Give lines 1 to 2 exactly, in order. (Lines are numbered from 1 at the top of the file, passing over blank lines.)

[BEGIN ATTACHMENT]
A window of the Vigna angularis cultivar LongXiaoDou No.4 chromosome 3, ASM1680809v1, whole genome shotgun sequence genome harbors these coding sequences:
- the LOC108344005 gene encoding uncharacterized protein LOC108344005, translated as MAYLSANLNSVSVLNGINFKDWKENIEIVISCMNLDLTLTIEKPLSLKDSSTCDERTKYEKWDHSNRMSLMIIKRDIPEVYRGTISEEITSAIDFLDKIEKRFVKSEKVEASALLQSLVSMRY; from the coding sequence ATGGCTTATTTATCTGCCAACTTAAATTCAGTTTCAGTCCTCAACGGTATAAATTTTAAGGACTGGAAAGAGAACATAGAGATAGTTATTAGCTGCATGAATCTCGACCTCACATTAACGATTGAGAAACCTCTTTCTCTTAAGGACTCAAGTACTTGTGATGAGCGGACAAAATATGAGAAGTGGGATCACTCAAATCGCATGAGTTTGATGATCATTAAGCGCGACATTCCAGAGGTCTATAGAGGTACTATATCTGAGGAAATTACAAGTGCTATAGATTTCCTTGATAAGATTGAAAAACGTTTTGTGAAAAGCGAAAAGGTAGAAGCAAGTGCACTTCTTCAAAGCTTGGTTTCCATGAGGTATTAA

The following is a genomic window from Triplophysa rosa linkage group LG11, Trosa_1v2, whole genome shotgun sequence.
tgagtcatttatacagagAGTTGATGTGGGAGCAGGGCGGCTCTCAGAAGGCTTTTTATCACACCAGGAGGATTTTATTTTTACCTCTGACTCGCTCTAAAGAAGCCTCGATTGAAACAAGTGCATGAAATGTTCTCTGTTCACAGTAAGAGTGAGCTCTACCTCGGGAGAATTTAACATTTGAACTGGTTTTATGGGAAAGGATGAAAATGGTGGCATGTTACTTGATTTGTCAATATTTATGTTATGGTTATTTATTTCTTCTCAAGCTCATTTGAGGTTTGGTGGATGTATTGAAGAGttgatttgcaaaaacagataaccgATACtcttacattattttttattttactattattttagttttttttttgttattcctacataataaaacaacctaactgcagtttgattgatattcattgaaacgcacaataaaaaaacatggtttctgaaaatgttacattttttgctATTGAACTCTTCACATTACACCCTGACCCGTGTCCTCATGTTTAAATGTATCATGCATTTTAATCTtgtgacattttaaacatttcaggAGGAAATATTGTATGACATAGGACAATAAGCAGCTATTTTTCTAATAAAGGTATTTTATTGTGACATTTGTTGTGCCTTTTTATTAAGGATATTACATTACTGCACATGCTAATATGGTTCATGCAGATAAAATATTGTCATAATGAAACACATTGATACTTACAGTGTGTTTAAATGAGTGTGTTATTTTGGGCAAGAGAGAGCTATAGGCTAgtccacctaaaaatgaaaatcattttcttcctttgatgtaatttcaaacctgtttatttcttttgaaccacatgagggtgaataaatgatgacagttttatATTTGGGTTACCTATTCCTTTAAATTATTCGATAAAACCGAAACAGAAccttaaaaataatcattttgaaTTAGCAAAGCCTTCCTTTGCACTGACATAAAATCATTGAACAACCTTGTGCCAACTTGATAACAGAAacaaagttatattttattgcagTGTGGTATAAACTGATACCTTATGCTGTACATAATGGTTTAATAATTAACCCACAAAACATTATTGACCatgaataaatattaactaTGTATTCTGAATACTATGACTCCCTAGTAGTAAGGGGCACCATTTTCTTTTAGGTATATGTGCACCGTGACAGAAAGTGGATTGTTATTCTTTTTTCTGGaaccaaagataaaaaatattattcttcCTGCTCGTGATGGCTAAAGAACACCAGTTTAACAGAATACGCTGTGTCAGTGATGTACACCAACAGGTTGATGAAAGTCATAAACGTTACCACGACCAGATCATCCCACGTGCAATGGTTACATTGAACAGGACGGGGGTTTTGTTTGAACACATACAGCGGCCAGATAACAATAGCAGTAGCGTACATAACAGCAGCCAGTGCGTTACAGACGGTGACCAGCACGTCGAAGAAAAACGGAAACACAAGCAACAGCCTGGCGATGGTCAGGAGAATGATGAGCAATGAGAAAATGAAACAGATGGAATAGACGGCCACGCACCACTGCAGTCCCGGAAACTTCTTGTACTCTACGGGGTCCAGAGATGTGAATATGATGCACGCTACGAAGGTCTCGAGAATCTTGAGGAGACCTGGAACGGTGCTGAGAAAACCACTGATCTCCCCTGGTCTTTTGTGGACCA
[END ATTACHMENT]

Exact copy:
A window of the Vigna angularis cultivar LongXiaoDou No.4 chromosome 3, ASM1680809v1, whole genome shotgun sequence genome harbors these coding sequences:
- the LOC108344005 gene encoding uncharacterized protein LOC108344005, translated as MAYLSANLNSVSVLNGINFKDWKENIEIVISCMNLDLTLTIEKPLSLKDSSTCDERTKYEKWDHSNRMSLMIIKRDIPEVYRGTISEEITSAIDFLDKIEKRFVKSEKVEASALLQSLVSMRY; from the coding sequence ATGGCTTATTTATCTGCCAACTTAAATTCAGTTTCAGTCCTCAACGGTATAAATTTTAAGGACTGGAAAGAGAACATAGAGATAGTTATTAGCTGCATGAATCTCGACCTCACATTAACGATTGAGAAACCTCTTTCTCTTAAGGACTCAAGTACTTGTGATGAGCGGACAAAATATGAGAAGTGGGATCACTCAAATCGCATGAGTTTGATGATCATTAAGCGCGACATTCCAGAGGTCTATAGAGGTACTATATCTGAGGAAATTACAAGTGCTATAGATTTCCTTGATAAGATTGAAAAACGTTTTGTGAAAAGCGAAAAGGTAGAAGCAAGTGCACTTCTTCAAAGCTTGGTTTCCATGAGGTATTAA